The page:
As the weather improves in the coming weeks, Point Reyes Station will come to life with events perfect for families. On Saturday, April 27th, the town hosts the 10th annual Point Reyes Birding & Nature Festival. From 10 AM – 2 PM, visitors can meet a local owl and hawk on the lawn adjacent to Cowgirl Creamery (80 4thSt; 415-663-9335). Reserve your family’s spot by visiting pointreyesbirdingfestival.org. Other free family activities that Saturday include coloring, face painting, and a youth bird walk. Young amateur bird spotters need not invest in expensive equipment to spot their favorite fowl. For the festival, the Point Reyes Station Library (11435 CA-1; 415-663-8375) will loan children bird backpacks that include binoculars, a bird diagram/book, and a local bird chart.
I arrived at Olema House (10021 CA-1; 415-663-9000) just before 4 PM, where Jan Vanderley warmly greeted me at the front desk with a hot towel. It was a welcome relief after being outside all day in the cold, rainy damp. For the next half hour, Jay took me on a tour of the impeccable hotel. The 24 rooms, each of which features a unique theme, invite guests to both enjoy luxury and feel at home in the Point Reyes wilderness. My room, #16, included oyster shell and redwood accents along with a page of Kerouac’s On the Road hanging above the toilet. In the main lobby, the air smelled heavy of cedar, a product of both the wood rails and daily fire in the lounge’s stone fireplace. As spring becomes summer, Jan told me, Olema House will host weddings and receptions for over 100 guests. Sorry future brides, 2019 is almost entirely booked. Even in the rainy season, the hotel attracts 2-3 corporate events each month that take advantage of the conference rooms in the hotel and at Due West.
From my room’s third-floor balcony, the rain finally gave way, and the redwoods began to steam. The already cool temperature dropping, I lit a fire – Olema House provides two Duraflame logs in its rooms with fireplaces – and worked for a few hours. Typing away, I imagined that if I ever became a famous writer, I’d stay at places like Olema House to write my bestselling novels.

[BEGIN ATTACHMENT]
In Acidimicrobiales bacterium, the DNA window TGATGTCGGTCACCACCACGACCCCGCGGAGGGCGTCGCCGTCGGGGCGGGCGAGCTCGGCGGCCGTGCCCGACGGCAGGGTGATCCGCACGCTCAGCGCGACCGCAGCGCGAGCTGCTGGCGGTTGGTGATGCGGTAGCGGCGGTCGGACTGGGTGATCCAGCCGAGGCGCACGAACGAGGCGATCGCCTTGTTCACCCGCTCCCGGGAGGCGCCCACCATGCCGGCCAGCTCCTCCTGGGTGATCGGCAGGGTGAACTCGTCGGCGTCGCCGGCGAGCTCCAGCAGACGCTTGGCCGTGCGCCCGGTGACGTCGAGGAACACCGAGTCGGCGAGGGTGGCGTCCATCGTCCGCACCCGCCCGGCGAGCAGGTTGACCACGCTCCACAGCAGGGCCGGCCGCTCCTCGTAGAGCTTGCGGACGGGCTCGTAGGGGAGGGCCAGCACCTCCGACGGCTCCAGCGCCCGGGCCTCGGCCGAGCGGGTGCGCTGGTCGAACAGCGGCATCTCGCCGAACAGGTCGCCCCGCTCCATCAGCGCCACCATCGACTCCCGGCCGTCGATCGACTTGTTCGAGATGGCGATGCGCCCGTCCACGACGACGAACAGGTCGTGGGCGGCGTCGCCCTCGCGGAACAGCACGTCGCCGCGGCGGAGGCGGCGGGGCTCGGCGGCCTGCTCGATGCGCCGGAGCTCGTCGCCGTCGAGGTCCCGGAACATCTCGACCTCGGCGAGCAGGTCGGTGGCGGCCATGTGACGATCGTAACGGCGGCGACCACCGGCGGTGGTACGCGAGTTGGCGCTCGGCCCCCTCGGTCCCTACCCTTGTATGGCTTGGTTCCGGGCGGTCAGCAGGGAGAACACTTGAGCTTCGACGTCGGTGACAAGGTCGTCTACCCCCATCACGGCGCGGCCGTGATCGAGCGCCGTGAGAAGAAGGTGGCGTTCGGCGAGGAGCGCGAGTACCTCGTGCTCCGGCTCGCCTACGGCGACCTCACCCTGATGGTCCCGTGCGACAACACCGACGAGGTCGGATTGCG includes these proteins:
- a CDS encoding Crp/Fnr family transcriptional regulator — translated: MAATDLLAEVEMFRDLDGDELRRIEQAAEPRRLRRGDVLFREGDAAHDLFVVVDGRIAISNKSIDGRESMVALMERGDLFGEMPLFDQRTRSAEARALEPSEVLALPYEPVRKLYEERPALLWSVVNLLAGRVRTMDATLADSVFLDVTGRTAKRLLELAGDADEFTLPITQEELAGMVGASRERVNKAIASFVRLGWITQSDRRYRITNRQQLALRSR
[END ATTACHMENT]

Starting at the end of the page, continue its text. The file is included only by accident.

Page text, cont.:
As late afternoon became twilight, I walked down to Due West (10005 CA-1; 415-663-1264) for dinner. I sipped a martini and snacked on roasted almonds while listening to diners’ conversations. For my main, I had the tomato bisque paired with a light Chardonnay. The soup was as tasty as I expected, but I wondered why the color was a tad off. After a second sip, I realized that the chef had added a little carrot as a natural sweetener. In all, the food and hospitality were terrific, and I cursed myself for eating all those fries earlier in the day. I could have had a chocolate torte for dessert!
In the coming months, Olema House and Due West will expand their culinary offerings with not just a new Spring menu at the restaurant, but a renovated deli – Due West Market -- that will provide guests to purchase a picnic basket full of cheese, bread, wine, and other North Bay delicacies. When dry weather arrives, some local cuisine should be a perfect complement to the nearby Bear Valley Trail’s tranquil meadows, spring flowers, and astounding Pacific Ocean vistas.
So, settling into one of the softest beds I’ve ever slept on, I ended my day with the novel I had purchased at Point Reyes Books: Ursula K. Le Guin’s Always Coming Home.
In No Hurry to Leave
I awoke long before my alarm. Early morning, I stayed in bed, listening to the birds and the occasional car driving by on Highway 1. Even out here, civilization makes itself known.
The complimentary breakfast in the lobby featured smoked salmon, sliced tomatoes, and cucumber. It reminded me of European hotel breakfasts, the effect enhanced by sitting near a young German couple. Back in my room, I found that the fog outside my window was clearing. Near the rushing creek, a little girl played with her dog. For a reasonable fee, Olema House provides bedding, food, and other amenities for guests’ four-legged friends.
I lingered at Olema House until checkout time. I decided to drive up to The Great Beach, which spans 11 miles along Point Reyes’ western edge. Some sand between my toes would be the perfect way to end my…
The road was flooded. Just past the historic “M” ranch on Sir Francis Drake Blvd., asphalt became water. In front of me, a Subaru hatchback pressed on, but as the water passed the halfway point on the car’s tires, I figured it was best to turn around. I hope that Subaru made it.
Well, I didn’t get to walk on sand, but the ride home was a delight. Black Mountain was emerald green, and even as far away as Inverness, it guided me and Blue back home.